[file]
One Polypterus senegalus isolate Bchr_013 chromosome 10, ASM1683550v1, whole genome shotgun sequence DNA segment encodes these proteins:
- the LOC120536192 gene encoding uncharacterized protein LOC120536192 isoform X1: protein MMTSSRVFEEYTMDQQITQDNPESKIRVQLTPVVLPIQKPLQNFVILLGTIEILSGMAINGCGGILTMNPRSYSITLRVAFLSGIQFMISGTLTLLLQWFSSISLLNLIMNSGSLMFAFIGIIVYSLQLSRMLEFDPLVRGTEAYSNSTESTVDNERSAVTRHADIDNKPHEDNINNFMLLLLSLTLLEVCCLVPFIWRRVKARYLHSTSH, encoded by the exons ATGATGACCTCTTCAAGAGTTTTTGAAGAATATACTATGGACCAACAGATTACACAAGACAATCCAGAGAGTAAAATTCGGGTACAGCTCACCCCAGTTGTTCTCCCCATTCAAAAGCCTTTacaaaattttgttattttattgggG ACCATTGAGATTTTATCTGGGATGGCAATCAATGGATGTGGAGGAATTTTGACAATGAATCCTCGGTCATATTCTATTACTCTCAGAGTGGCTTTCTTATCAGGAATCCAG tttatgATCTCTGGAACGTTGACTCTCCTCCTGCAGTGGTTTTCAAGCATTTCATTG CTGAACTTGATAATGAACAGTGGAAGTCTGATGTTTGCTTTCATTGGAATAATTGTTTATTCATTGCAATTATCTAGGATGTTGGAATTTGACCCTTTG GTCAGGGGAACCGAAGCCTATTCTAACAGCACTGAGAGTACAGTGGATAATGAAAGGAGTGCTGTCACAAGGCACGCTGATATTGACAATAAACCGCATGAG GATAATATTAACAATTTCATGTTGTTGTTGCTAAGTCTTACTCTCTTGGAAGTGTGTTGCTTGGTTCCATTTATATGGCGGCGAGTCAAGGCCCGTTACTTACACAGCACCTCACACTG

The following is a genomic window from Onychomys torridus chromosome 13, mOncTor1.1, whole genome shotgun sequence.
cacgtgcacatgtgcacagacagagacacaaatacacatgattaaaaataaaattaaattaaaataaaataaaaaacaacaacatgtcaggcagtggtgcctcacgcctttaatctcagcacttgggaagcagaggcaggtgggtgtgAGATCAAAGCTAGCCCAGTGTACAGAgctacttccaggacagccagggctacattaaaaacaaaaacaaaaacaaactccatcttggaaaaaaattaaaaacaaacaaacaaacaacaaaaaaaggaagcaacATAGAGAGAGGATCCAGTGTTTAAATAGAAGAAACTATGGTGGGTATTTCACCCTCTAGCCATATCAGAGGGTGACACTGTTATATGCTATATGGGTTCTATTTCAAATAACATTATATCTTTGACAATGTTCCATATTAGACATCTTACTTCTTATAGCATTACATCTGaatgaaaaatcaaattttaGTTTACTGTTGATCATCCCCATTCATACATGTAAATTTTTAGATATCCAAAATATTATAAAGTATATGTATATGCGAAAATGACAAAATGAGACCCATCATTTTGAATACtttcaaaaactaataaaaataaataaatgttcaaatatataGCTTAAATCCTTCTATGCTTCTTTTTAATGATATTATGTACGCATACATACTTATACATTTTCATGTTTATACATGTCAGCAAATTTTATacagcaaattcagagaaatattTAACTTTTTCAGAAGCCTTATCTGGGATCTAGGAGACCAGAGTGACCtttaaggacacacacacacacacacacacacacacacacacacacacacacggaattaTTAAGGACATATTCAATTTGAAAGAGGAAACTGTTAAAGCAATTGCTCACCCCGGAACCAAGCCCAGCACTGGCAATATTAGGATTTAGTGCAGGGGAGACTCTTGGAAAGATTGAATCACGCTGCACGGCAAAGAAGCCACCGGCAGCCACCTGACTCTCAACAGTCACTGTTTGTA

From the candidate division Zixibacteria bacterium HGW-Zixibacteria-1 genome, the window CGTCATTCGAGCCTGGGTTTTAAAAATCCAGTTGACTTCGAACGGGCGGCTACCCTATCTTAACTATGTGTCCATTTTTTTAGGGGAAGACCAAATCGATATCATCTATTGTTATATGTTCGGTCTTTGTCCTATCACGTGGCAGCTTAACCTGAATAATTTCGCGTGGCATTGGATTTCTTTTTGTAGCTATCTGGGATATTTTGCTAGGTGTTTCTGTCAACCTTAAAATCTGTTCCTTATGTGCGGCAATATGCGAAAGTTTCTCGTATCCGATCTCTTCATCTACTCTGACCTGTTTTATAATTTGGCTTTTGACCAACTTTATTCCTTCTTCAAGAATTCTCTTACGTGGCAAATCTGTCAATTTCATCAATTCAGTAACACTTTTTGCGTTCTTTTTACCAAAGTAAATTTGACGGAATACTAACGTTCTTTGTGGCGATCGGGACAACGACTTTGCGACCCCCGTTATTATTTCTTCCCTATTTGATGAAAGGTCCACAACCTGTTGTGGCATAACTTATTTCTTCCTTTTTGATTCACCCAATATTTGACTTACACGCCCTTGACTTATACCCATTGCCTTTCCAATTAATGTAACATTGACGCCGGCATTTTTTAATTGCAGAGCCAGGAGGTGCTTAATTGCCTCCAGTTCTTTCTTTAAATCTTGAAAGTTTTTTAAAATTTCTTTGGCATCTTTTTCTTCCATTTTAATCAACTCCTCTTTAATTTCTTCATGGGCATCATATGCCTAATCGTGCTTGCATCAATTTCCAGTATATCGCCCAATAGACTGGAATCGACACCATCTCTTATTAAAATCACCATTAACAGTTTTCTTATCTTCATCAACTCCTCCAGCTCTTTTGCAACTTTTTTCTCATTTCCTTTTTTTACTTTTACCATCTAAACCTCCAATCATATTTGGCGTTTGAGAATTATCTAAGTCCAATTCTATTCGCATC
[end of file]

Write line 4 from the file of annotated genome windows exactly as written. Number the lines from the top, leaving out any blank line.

cacgtgcacatgtgcacagacagagacacaaatacacatgattaaaaataaaattaaattaaaataaaataaaaaacaacaacatgtcaggcagtggtgcctcacgcctttaatctcagcacttgggaagcagaggcaggtgggtgtgAGATCAAAGCTAGCCCAGTGTACAGAgctacttccaggacagccagggctacattaaaaacaaaaacaaaaacaaactccatcttggaaaaaaattaaaaacaaacaaacaaacaacaaaaaaaggaagcaacATAGAGAGAGGATCCAGTGTTTAAATAGAAGAAACTATGGTGGGTATTTCACCCTCTAGCCATATCAGAGGGTGACACTGTTATATGCTATATGGGTTCTATTTCAAATAACATTATATCTTTGACAATGTTCCATATTAGACATCTTACTTCTTATAGCATTACATCTGaatgaaaaatcaaattttaGTTTACTGTTGATCATCCCCATTCATACATGTAAATTTTTAGATATCCAAAATATTATAAAGTATATGTATATGCGAAAATGACAAAATGAGACCCATCATTTTGAATACtttcaaaaactaataaaaataaataaatgttcaaatatataGCTTAAATCCTTCTATGCTTCTTTTTAATGATATTATGTACGCATACATACTTATACATTTTCATGTTTATACATGTCAGCAAATTTTATacagcaaattcagagaaatattTAACTTTTTCAGAAGCCTTATCTGGGATCTAGGAGACCAGAGTGACCtttaaggacacacacacacacacacacacacacacacacacacacacacacggaattaTTAAGGACATATTCAATTTGAAAGAGGAAACTGTTAAAGCAATTGCTCACCCCGGAACCAAGCCCAGCACTGGCAATATTAGGATTTAGTGCAGGGGAGACTCTTGGAAAGATTGAATCACGCTGCACGGCAAAGAAGCCACCGGCAGCCACCTGACTCTCAACAGTCACTGTTTGTA